“It said in the brochure they coordinate their calendars with public schools in the states. That means it’s already one month in here.” I wind my hands together, an attempt to quell the pain in my heart at the thought of Dad’s absence—the wound that never heals, even after a decade. “Do you know how hard it is to make friends so close to the end of the first six weeks?” Not that I plan to try . . . but true intentions take a backseat when it comes to guilting Mom.
“It’s not unheard of,” Mom rebuts. “Lots of people are scram- bling to send their kids, even late. Doesn’t that say something to the credit of the school? Only two years in, and there’s already a wait list. There were at least twenty names in front of yours.” Mom looks out her window where the wet trees have thickened to multicolored knots, like an afghan gilded with glitter.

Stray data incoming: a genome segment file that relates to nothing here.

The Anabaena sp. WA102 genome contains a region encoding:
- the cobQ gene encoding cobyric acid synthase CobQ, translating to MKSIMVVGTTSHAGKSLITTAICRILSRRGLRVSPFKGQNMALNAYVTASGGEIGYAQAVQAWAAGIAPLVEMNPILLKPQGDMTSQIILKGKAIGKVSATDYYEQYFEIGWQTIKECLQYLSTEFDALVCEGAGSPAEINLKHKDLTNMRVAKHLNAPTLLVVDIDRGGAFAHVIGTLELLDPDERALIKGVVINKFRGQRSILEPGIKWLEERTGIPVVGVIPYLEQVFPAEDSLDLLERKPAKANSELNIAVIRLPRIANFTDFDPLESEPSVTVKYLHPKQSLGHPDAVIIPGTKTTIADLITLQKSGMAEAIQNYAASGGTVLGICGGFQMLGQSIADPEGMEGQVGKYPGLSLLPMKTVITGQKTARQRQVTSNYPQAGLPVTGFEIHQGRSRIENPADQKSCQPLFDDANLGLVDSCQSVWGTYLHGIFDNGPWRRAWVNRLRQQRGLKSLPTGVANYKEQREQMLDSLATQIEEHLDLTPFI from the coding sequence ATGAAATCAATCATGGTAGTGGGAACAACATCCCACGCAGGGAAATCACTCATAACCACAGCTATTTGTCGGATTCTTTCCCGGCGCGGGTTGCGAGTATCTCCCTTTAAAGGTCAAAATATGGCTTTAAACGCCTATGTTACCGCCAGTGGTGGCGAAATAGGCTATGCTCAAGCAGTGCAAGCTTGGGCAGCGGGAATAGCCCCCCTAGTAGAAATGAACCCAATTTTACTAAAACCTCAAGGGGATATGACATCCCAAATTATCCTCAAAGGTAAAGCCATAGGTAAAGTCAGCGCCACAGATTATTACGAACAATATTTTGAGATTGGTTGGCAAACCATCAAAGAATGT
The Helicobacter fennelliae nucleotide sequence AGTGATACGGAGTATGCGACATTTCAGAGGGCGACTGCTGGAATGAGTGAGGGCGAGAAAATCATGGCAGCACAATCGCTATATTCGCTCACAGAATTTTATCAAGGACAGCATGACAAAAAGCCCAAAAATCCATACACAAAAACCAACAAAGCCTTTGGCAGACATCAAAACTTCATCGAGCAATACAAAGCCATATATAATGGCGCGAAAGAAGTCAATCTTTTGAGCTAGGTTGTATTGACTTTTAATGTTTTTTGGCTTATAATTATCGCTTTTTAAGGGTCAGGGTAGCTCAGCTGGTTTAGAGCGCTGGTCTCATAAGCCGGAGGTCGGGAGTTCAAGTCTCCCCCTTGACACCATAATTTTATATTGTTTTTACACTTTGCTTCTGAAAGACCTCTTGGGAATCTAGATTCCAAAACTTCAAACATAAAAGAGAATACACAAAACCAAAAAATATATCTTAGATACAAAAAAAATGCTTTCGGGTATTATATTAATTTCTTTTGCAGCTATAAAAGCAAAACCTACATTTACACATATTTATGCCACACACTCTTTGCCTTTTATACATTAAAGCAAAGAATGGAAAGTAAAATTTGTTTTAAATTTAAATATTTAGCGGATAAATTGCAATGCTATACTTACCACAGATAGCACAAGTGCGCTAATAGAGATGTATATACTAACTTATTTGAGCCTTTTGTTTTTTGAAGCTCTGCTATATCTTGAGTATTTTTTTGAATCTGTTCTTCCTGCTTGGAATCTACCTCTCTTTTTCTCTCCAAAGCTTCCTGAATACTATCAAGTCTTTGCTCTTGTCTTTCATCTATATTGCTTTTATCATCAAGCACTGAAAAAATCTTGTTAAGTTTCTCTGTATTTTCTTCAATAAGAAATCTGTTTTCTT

“My point exactly.” I tap my fingers to some endless rhythm turning inside of me . . . an operatic aria I heard in an elevator ear- lier. It’s reawakened, and that’s not a good sign. The melody will writhe like a snake on fire and burn holes behind my closed eyelids in the shape of musical notes until I sing it out. It’s physical torture, like a constant spark in my skull that scorches my spine—vertebra by vertebra. “I’ll be winning friends left and right once they hear I jumped the list via my bloodline.”
Mom clucks her tongue. “Well, according to you, there’s still the phantom. I’m sure he’s not too picky about who he hangs out with.”
My jaw tightens as I suppress a snort. Touché.
I trace the window now curtained by mud, imagining the glass cracking and bursting; imagining myself sprouting wings to fly away through the opening—back to America and my two friends who were tolerant of my strange quirks.